It may be asked, perhaps: is there no remedy in the United States for injuries done to the good fame and reputation of a man; injuries, which to a man of sensibility, and of conscious integrity, are the most grievous that can be inflicted; injuries, which when offered through the medium of the press, may be diffused throughout the globe, and transmitted to latest posterity; may render him odious, and detestable in the eyes of the world, his country, his neighbours, his friends, and even his own family; may seclude him from society as a monster of depravity, and iniquity; and even may deprive him of sustenance, by destroying all confidence in him, and discouraging that commerce, or intercourse with him, which may be necessary to obtain the means?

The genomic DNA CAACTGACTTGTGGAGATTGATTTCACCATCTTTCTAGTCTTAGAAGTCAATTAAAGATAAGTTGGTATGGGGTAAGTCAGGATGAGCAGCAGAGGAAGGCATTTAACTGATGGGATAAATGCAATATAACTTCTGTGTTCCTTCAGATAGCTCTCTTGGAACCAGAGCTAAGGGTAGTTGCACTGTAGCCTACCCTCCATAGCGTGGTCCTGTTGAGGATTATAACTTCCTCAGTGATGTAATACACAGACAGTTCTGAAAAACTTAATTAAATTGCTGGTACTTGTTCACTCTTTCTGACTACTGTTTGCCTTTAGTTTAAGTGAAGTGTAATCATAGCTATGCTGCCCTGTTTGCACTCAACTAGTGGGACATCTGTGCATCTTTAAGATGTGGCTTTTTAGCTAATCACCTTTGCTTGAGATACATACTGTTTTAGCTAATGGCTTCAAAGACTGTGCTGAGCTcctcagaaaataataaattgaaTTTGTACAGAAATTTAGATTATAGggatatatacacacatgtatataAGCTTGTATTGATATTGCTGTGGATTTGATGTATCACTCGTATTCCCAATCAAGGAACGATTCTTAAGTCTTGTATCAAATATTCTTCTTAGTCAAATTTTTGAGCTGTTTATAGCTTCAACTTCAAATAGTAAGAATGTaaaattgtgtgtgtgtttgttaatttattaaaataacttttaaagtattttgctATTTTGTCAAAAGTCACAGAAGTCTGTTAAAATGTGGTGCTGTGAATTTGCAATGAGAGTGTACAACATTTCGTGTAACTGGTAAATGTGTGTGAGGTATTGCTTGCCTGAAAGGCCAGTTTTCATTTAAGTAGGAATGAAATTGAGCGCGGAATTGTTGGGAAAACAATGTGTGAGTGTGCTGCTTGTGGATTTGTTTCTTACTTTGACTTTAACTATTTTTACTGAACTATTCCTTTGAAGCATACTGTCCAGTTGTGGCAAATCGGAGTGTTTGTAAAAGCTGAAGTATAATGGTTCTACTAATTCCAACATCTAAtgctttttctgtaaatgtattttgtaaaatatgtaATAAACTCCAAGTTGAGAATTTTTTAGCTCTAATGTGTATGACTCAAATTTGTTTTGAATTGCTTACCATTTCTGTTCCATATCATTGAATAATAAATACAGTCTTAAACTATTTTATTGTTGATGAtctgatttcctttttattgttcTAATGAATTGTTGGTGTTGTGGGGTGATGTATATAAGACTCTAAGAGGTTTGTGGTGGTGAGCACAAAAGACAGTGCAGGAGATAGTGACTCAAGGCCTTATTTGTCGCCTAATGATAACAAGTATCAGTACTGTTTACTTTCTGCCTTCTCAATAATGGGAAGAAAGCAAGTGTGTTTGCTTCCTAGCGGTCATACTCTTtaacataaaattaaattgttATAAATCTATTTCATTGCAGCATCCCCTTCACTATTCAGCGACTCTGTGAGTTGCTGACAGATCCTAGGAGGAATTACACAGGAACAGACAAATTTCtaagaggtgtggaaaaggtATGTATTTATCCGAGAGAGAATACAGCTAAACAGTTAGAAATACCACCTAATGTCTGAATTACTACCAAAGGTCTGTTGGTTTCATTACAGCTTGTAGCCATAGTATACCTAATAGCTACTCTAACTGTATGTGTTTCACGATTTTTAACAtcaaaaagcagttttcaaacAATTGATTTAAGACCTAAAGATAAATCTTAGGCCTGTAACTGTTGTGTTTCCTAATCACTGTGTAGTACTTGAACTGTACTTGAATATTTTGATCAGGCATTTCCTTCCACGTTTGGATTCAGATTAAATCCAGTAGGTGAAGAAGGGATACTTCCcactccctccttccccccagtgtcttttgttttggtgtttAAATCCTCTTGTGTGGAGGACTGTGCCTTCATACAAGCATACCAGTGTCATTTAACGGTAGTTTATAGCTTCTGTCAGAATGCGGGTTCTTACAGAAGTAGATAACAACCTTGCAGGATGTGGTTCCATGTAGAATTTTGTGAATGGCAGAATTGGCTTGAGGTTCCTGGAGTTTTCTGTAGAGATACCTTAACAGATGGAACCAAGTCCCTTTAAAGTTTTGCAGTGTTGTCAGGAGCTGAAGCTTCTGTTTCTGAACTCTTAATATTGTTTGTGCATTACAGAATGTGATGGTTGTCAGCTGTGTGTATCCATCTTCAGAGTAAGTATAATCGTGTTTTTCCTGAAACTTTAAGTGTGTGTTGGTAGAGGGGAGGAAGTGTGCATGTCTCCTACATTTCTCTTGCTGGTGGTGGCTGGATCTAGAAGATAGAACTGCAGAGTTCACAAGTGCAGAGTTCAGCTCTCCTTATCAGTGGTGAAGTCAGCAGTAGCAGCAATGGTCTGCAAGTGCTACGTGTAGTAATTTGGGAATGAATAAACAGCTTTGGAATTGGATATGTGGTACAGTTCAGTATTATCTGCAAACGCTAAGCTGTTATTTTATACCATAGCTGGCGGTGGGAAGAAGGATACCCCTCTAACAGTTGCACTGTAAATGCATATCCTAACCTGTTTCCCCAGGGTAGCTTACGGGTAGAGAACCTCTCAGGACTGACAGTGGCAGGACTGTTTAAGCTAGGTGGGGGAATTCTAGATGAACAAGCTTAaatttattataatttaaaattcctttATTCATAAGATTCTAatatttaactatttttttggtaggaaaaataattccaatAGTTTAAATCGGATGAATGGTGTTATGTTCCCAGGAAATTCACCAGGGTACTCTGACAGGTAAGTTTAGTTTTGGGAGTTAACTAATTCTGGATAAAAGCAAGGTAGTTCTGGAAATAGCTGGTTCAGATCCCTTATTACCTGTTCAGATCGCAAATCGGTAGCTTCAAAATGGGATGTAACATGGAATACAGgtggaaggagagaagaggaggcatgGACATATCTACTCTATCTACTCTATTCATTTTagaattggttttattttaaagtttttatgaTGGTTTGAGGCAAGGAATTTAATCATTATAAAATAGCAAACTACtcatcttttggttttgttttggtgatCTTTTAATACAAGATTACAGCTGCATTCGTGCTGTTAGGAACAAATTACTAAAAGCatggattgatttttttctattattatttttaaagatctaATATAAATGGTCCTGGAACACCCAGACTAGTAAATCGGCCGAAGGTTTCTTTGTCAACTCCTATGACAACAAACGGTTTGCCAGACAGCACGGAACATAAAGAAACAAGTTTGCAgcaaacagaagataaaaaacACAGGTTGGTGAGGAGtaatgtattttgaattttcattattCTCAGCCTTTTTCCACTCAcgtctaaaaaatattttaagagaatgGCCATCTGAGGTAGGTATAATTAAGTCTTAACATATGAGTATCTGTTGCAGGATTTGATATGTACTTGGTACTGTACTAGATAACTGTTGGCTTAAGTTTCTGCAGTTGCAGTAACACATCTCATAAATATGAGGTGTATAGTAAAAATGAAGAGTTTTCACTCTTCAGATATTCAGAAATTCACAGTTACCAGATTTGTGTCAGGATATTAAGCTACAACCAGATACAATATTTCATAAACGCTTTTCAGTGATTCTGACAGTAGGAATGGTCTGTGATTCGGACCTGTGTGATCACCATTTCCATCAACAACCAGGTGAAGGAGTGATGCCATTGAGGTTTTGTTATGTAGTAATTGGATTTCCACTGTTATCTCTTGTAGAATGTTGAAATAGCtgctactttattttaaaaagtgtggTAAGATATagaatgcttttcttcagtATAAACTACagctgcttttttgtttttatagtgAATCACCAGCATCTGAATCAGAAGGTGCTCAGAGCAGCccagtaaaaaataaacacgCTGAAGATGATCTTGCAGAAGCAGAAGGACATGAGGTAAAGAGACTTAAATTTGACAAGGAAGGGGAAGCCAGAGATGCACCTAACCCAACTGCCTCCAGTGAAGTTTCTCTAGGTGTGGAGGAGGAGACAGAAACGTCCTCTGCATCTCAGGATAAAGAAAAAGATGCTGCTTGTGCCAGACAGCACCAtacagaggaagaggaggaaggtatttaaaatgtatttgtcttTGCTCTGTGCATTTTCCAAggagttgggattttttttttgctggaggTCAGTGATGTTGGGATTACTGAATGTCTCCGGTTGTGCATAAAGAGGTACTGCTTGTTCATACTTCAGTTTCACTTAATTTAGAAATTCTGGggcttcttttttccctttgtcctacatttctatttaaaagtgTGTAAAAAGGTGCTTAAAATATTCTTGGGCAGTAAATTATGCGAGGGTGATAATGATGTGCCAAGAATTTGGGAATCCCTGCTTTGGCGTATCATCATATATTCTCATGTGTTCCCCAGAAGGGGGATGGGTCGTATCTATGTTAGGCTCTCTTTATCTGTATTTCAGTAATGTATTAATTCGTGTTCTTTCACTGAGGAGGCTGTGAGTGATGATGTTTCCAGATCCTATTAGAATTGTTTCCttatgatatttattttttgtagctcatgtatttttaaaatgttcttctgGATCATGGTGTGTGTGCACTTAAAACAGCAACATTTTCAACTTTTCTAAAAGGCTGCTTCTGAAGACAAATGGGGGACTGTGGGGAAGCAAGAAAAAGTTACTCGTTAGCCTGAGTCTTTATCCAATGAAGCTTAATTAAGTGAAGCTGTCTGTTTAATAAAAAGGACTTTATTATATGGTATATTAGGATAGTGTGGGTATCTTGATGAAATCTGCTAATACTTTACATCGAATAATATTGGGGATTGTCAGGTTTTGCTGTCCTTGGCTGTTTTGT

Heaven forbid, that in a country which boasts of rational freedom, and of affording perfect security to the citizen for the complete enjoyment of all his rights, the most valuable of all should be exposed without remedy, or redress, to the vile arts of detraction and slander! Every individual, certainly, has a right to speak, or publish, his sentiments on the measures of government: to do this without restraint, control, or fear of punishment for so doing, is that which constitutes the genuine freedom of the press. The danger justly apprehended by those states which insisted that the federal government should possess no power, directly or indirectly, over the subject, was, that those who were entrusted with the administration might be forward in considering every thing as a crime against the government, which might operate to their own personal disadvantage; it was therefore made a fundamental article of the federal compact, that no such power should be exercised, or claimed by the federal government; leaving it to the state governments to exercise such jurisdiction and control over the subject, as their several constitutions and laws permit. In contending therefore for the absolute freedom of the press, and its total exemption from all restraint, control, or jurisdiction of the federal government, the writer of these sheets most explicitly disavows the most [Volume 5, Page 158] distant approbation of its licentiousness. A free press, conducted with ability, firmness, decorum, and impartiality, may be regarded as the chaste nurse of genuine liberty; but a press stained with falsehood, imposture, detraction, and personal slander, resembles a contaminated prostitute, whose touch is pollution, and whose offspring bears the foul marks of the parent's ignominy.